Get ready to crank the air conditioner up to high this week. It’s about to get wicked hot for several straight days.
Boston could experience its first heat wave of the summer, with temps potentially topping 90 degrees on five consecutive days. An official heat wave is declared when the mercury hits 90 degrees for three straight days.
“We will be seeing a very prolonged period of heat,” Kristie Smith, meteorologist at the National Weather Service’s Boston office, told the Herald on Sunday. “It’s definitely going to be getting hot this week.
“It’s not too surprising that we’re finally getting that surge of heat,” she added of hot days in mid-July. “It’s definitely coming in full force.”
Before the heat arrives on Tuesday, severe weather will be possible in Massachusetts on Monday. The primary threats will be excessive rainfall and high winds.
“There could be some poor drainage flooding,” Smith said. “We haven’t seen much rain, so it would be beneficial to get some rain.”
Isolated tornadoes are also possible, with the greatest risk across central and western Massachusetts.
“Fortunately for the Boston area, there’s not a high risk for tornadoes,” Smith said. “Boston could see some rain and thunderstorms.”
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Then the heat moves in on Tuesday, with temps jumping into the low 90s. Temps could top 90 degrees each day through Saturday.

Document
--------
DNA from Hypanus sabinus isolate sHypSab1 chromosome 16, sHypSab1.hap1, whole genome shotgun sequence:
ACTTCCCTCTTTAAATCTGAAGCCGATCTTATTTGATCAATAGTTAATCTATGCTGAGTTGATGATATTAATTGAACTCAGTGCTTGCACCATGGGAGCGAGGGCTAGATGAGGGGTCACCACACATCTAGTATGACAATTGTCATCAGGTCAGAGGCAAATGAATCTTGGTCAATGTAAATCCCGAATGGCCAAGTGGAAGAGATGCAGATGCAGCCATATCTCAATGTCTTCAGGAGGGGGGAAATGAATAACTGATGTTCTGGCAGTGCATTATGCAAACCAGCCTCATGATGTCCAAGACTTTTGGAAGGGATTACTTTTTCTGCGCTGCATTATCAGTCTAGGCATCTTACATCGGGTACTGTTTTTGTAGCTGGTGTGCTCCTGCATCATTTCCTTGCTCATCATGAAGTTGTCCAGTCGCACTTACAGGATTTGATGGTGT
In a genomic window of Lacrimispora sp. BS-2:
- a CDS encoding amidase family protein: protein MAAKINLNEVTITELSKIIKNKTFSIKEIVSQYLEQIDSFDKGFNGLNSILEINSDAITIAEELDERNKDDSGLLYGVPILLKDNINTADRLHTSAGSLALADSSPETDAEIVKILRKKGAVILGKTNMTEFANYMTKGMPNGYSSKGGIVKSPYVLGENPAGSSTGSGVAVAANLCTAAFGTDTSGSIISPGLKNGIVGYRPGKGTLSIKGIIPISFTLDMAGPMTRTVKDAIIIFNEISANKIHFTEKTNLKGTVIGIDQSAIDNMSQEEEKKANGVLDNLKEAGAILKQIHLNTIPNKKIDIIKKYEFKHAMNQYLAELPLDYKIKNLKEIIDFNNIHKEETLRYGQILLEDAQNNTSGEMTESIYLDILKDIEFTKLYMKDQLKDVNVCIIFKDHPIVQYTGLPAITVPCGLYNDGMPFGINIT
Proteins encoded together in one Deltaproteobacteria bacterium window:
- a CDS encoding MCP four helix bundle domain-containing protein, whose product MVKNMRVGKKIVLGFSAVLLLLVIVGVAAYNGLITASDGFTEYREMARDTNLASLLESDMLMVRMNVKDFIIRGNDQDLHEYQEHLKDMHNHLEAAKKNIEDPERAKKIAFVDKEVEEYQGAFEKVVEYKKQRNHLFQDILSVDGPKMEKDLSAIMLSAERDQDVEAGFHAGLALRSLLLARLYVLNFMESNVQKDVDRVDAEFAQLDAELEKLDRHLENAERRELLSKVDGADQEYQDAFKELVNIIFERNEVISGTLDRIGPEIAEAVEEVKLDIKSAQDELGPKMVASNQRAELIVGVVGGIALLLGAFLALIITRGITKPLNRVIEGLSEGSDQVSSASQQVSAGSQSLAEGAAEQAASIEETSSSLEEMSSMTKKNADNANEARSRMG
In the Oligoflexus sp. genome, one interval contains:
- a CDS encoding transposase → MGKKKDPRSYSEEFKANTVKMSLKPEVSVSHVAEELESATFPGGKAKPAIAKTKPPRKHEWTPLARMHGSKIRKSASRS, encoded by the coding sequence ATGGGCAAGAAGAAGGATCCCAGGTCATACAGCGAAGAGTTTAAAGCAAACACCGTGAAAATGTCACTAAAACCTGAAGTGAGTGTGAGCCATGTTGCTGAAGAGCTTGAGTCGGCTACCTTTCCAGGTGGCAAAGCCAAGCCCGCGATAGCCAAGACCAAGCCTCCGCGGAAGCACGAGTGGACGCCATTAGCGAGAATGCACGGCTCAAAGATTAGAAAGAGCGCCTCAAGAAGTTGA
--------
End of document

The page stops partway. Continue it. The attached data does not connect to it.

So far this year, Boston has only seen two days of 90-plus heat.
“Perhaps four to five days in a row could be a bit of shock to peoples’ systems,” Smith said, adding that people should remember to drink plenty of water and try to lay low during the worst heat of the day. “Seek shelter anywhere you can to stay cool.”
On Thursday, there will be a chance for thunderstorms and rain.
The region desperately needs some rain following several dry months. Boston is nearly 7 inches below normal for precipitation at this time of the year.
The city is in a moderate drought, according to the U.S. Drought Monitor, and northeastern Massachusetts is now facing a severe drought.
“We have a pretty decent deficit, and unfortunately we aren’t expecting too much rain for Boston on Monday,” Smith said. “It won’t be drought busting, but we’ll take every hundredths of an inch we can get at this point.”
BOSTON, MA.- Phyllis Robins, 5, holds her nose as she runs through the Splash Fountain at Christian Science Plaza on July 17, 2022 in BOSTON, MA. (Photo by Amanda Sabga/MediaNews Group/Boston Herald) BOSTON, MA.- David Vitale-Wolff, of Boston, reacts as he runs through the Splash Fountain at Christian Science Plaza on July 17, 2022 in BOSTON, MA. (Photo by Amanda Sabga/MediaNews Group/Boston Herald)